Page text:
Can I delay infant immunizations until they are older?

You shouldn’t delay infant immunizations because the schedule is designed to protect the newborn from disease before they have the chance to come in contact with it. There are no known benefits to delaying your child’s vaccinations. However, if you have already delayed the immunization, then you can still schedule an appointment to catch-up. The primary reason to begin giving vaccines early is to reduce the risk that infants especially are susceptible to.

Does it matter where I go for newborn immunizations?

To ensure the safest and most sanitary experience for your infant, make sure you go to an established health center that offers pediatric care services. At TrueCare, our pediatric center professionals understand the importance of newborn immunizations and we provide our customers with the best care. We take the health of your newborn as seriously as you do, and we are committed to your entire family’s health.

How Can I Get My Kids Up-to-Date on School Immunizations?

If you do determine that your child is missing some immunizations that they need to attend school, you should take care of getting them up-to-date sooner rather than later. School will begin before we know it and it’s better to get all of the logistics taken care of sooner rather than later. You can contact your nearby kids’ care pediatrics office, your local pediatrician, or the county health services department, like an TrueCare office. Our offices can serve as your primary care doctor as well as your child’s pediatric physician, and we can do general wellness checkups required for school admission and sports activities, as well as give immunizations and take care of your entire family when you’re sick.

Particularly if your child is significantly behind on his or her school immunizations, you should make an appointment as soon as possible to get them caught up. Since all required vaccinations have multiple doses that are needed, if your child is very behind, it can take some time to get caught up. Most vaccinations require a certain period of time to pass between receiving the different doses, so it’s best to start earlier rather than later in bringing your child up to date on required immunizations.

What are the risks of not vaccinating?

If you do not follow recommended immunization guidelines and delay vaccinations, your child is at greater risk of getting the disease and experiencing severe symptoms and side effects. For example, if you wait until the week before your child starts at daycare to get their vaccines, their immune system may not have time to develop all the necessary protections before they are exposed to a large number of new germs in this new environment. Your child can develop a disease that is preventable by a vaccine and they can also spread the disease to other people who may be vulnerable, like infants and those who are unable to get immunizations due to weak immune systems. Some diseases, such as measles, are so contagious that community spread can be dangerous and life-threatening.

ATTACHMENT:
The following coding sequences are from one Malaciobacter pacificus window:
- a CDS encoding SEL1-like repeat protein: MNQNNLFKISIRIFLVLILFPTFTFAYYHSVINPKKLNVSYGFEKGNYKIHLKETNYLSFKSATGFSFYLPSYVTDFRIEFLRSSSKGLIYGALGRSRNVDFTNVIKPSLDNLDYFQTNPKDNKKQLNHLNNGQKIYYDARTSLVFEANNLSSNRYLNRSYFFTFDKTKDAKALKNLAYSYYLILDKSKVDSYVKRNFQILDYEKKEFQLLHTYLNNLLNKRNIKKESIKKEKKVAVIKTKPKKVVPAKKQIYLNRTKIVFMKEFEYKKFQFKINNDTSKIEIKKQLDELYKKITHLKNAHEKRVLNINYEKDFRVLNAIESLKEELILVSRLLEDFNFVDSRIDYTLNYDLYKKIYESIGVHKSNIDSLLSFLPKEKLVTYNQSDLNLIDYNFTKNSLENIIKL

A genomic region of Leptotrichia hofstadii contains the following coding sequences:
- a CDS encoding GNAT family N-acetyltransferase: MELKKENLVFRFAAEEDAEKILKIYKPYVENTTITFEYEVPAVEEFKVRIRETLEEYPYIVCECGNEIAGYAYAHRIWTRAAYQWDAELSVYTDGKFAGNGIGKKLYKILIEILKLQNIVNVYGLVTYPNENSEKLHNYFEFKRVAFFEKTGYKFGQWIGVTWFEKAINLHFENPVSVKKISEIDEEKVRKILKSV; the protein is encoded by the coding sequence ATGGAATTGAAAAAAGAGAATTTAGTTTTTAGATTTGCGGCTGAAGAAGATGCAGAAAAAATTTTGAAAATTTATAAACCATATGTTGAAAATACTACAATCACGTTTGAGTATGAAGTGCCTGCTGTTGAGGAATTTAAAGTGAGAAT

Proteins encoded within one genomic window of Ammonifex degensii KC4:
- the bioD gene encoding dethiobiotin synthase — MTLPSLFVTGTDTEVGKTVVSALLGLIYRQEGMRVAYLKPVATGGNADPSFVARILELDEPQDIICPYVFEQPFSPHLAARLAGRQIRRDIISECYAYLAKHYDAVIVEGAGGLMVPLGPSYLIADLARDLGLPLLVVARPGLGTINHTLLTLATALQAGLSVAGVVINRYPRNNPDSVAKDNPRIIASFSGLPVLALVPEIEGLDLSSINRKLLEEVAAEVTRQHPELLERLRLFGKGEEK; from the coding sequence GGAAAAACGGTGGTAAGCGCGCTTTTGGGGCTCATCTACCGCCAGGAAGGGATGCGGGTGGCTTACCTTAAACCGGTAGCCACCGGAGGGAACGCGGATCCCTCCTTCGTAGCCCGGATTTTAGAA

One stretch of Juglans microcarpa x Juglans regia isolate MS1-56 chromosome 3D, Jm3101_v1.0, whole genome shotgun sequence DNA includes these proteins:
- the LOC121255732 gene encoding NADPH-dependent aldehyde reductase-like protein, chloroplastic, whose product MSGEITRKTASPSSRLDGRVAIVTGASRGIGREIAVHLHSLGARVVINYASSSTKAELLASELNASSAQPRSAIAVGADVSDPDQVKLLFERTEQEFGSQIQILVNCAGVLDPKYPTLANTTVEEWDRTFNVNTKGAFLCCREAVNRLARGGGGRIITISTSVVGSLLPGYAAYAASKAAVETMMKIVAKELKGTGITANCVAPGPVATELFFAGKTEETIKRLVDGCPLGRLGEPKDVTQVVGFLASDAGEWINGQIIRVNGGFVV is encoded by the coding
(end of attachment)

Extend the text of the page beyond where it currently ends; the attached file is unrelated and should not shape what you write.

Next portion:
Required Immunizations for School in California

Depending on where you live and what school your child attends, the requirements may be slightly different, but here are the state of California’s list of required immunizations for school.

  • Diphtheria, Tetanus, and Pertussis – 5 doses total
  • Polio – 4 doses total
  • Hepatitis B – 3 doses
  • Measles, Mumps, & Rubella – 2 doses
  • Varicella – 2 doses

 
Immunization chart for children
 

There may be some differences in the number of doses needed based on the child’s age at the time of school admission, particularly if the child was previously enrolled in a school in another state or previously had a Personal Beliefs Exemption on file. However, this is a baseline of required immunizations for school in California, and parents should discuss any questions, concerns, or specific requirements with their child’s school for more information. Students are also encouraged to be vaccinated for the flu each year, though this is not a requirement in most places.

Be sure to plan ahead and get your child’s required immunizations for school done early so that you have everything you need before the school year begins. Our caring staff at TrueCare loves serving the community and looks forward to your visit. Give us a call (760) 736-6767 to schedule an appointment or come on in to the nearest TrueCare location today!

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Extraordinary care with a heart.
Manuel Montemayor, MD
Primary Care
“When providing care, communication is key. I enjoy helping patients understand their illness and treatment.”